Aquamarine: The Ocean Stone

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Its elegant name comes from the latin words 'aqua' and 'mare', which respectively mean water and ocean. It's no surprise why these two terms were used to describe the cascading blues of beautiful aquamarine. The modern jewellery industry places the finest colors of aquamarine at very high prices, rivaling even the 'big three' colored stones at some levels. These hues are usually devoid of any greenish or grayish cast and display a pure blue facade with medium dark tone. Saturation of course is of utmost importance, as the most vivid aquamarines incur the highest trade demand for both traditional and contemporary jewellers.


Aquamarine often comes in a greenish blue, or seafoam blue color. Its hue is caused by the presence of iron ions in the crystal composition. Heating some aquamarine can remove the greenish cast and leave the blue color to look more prominent, but this does not always apply to every stone. Some stones have resulted in a worse color after temperature heating, so gem dealers will still set high prices for beautiful heated gems.

It's become familiar in the marketplace to call fine aquamarine 'Santa Maria' blue, named after a mining locale with the same name in Brazilian territories. Many fine specimens of aquamarine crystals have come out of this area, so naturally some people adapted the name reference when trading fine stones of similar color.


Aquamarine (Light Blue Beryl) Can Be Found in Some of the Highest Clarity Levels of Any Precious Gemstone Variety.


It's been said that aquamarine has been a recent favorite of modern gem cutters, especially those who experiment with freeform shapes and designer cuts. The crystal's tendency to be more eye-clean than other colored stones (Type - I Clarity), gives manufacturers a chance to play around with how light travels in and out of the material. Aquamarine's brilliant blues and superior transparency make it an ideal candidate for abstract gem sculptures and faceted artworks.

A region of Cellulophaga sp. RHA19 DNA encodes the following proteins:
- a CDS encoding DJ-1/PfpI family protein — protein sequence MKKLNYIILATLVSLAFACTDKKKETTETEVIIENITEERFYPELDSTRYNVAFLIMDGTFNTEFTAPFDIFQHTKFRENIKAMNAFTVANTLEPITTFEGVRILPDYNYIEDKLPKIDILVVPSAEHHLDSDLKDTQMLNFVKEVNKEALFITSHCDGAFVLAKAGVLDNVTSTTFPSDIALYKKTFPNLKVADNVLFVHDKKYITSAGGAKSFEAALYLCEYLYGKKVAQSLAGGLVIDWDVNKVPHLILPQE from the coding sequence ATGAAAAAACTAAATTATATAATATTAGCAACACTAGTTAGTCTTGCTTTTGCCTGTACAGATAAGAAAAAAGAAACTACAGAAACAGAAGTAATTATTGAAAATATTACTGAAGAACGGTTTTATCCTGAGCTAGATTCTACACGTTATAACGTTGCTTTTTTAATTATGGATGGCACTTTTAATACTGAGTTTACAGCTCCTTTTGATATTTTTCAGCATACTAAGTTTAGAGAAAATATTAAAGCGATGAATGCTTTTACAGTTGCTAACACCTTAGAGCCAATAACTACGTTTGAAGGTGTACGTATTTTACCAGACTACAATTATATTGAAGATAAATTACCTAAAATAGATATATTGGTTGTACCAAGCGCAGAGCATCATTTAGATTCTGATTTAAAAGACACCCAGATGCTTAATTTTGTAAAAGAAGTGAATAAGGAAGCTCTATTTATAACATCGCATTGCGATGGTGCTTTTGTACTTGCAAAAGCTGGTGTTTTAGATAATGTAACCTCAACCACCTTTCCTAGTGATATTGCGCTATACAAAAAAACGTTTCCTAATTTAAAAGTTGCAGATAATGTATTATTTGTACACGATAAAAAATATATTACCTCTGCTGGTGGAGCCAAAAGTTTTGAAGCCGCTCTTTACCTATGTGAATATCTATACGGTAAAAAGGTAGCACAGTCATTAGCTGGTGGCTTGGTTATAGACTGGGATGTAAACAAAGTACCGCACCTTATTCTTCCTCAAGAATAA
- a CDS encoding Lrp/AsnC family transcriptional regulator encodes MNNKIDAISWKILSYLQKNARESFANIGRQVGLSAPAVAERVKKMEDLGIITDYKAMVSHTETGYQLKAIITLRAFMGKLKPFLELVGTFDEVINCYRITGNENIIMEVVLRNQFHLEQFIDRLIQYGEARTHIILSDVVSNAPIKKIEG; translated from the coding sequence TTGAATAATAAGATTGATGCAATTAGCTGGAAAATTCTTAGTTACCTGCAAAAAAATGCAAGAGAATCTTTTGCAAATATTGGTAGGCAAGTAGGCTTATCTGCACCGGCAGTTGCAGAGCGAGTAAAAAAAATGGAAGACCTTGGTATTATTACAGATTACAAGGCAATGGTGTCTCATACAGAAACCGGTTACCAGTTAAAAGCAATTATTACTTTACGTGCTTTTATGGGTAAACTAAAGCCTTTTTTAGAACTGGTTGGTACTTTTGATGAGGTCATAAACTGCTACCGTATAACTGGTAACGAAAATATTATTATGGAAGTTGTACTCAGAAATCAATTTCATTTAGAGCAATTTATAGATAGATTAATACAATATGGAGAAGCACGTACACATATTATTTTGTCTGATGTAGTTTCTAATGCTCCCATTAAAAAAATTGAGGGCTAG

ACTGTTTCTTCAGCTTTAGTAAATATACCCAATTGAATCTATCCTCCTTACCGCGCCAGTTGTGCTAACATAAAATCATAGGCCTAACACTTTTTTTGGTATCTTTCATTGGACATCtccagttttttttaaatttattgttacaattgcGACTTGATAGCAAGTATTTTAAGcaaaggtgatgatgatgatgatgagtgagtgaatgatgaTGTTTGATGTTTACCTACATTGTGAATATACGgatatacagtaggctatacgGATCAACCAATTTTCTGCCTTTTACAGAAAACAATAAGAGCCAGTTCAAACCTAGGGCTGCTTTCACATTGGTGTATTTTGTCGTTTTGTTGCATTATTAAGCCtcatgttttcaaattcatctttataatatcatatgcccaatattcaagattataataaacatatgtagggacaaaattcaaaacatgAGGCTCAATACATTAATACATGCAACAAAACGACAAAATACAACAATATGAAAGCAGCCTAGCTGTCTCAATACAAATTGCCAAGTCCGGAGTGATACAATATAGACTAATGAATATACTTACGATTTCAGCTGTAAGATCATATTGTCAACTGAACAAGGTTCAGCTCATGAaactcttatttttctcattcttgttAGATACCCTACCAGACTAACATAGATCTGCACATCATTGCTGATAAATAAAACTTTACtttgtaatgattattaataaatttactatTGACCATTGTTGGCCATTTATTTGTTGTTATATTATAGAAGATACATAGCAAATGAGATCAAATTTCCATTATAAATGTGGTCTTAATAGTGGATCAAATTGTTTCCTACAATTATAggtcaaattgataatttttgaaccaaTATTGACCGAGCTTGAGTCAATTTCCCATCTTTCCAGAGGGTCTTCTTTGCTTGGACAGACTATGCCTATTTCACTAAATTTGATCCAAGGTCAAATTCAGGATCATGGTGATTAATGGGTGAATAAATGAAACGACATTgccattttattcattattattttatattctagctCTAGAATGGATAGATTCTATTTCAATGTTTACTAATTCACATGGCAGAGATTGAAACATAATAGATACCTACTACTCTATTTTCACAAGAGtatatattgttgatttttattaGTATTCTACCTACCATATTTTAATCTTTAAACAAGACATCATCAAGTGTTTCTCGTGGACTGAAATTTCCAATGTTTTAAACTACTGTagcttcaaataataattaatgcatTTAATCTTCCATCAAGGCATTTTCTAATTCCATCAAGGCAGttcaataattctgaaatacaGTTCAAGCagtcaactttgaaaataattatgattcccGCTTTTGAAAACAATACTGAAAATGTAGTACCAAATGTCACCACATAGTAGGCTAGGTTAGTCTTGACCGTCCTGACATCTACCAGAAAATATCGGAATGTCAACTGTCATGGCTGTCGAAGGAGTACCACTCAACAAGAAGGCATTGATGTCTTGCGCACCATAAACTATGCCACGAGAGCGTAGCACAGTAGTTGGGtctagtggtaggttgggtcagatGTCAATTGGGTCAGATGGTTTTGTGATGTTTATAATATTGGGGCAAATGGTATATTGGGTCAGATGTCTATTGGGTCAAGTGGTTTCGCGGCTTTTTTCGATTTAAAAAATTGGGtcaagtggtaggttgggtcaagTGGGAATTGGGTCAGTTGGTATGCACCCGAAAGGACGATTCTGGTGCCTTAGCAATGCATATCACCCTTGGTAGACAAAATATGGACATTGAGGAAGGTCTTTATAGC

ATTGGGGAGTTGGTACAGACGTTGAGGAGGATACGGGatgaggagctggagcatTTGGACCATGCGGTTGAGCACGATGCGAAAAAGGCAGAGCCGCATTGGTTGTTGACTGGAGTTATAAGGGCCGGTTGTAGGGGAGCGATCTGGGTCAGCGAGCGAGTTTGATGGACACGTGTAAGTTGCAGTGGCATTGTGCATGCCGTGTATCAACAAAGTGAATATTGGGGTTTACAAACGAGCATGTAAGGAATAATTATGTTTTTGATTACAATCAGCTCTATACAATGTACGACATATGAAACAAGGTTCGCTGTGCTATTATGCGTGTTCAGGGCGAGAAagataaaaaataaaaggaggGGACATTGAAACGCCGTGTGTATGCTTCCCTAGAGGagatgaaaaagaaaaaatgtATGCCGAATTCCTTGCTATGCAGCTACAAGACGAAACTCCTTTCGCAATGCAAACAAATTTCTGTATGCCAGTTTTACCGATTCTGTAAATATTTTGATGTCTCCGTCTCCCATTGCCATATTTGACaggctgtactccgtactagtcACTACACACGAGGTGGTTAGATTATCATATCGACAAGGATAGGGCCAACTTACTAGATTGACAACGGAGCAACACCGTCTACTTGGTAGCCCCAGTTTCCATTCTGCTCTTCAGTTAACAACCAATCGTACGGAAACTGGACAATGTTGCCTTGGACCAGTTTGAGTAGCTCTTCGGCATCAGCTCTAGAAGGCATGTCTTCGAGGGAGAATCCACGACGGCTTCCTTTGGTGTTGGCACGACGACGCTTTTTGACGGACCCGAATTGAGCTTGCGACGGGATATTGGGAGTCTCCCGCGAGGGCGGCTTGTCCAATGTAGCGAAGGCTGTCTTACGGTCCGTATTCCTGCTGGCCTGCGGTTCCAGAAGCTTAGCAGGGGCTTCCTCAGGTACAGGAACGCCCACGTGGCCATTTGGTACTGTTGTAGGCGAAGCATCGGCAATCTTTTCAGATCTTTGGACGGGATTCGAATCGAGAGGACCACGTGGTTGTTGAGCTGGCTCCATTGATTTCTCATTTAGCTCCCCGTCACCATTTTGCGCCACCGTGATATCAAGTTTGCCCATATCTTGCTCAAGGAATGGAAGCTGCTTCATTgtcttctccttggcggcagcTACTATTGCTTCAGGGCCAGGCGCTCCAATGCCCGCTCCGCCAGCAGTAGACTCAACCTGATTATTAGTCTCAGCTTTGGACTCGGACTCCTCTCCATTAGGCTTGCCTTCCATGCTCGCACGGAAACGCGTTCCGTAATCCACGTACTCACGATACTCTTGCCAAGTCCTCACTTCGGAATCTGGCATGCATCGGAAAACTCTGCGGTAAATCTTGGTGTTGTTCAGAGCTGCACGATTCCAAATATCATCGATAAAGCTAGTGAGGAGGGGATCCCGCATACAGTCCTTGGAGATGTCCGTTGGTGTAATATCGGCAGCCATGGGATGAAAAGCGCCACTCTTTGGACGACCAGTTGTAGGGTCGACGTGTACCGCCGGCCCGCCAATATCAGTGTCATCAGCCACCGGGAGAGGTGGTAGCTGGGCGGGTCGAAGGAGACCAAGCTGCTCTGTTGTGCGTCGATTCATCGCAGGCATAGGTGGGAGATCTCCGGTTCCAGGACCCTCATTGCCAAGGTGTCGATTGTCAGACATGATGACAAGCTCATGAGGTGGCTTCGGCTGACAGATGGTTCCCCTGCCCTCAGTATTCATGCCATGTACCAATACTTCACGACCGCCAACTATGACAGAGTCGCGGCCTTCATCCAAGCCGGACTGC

This pastel blue beryl, while not usually as expensive as its green cousin; the emerald, has garnered a widespread popularity as one of the finest blue stones on the market. It ranks among the top choices, along with blue sapphire, blue diamond, and Paraiba tourmaline as current trade favorites.



Be sure to use gemological knowledge in separating your aquamarine gems from another very similar stone; irradiated blue topaz. The two are very similar in outward appearance, but topaz' blue color is artificially produced in all saturations. Because it doesn't have a hierarchy in color rarity, blue topaz today is actually much cheaper than aquamarine of the same likeness. Being able to tell the difference between these two popular gemstones, will surely help you master the trade and prevent any costly buying mistakes in the years to come.

Noting their differences in optic character /sign is one way of easily separating these two gem identities using a simple gemological polariscope and conosphere (Aquamarine is uniaxial, while topaz is biaxial).

Photography credits - Gemological Institute of America, irocks.com / The Arkenstone

Gemcamp Laboratories

A Discovery Institute for Gemstones and Gemology

Our resident gemologists believe in encouraging public trust within the jewellery industry through shared education, value transparency and professionalism.

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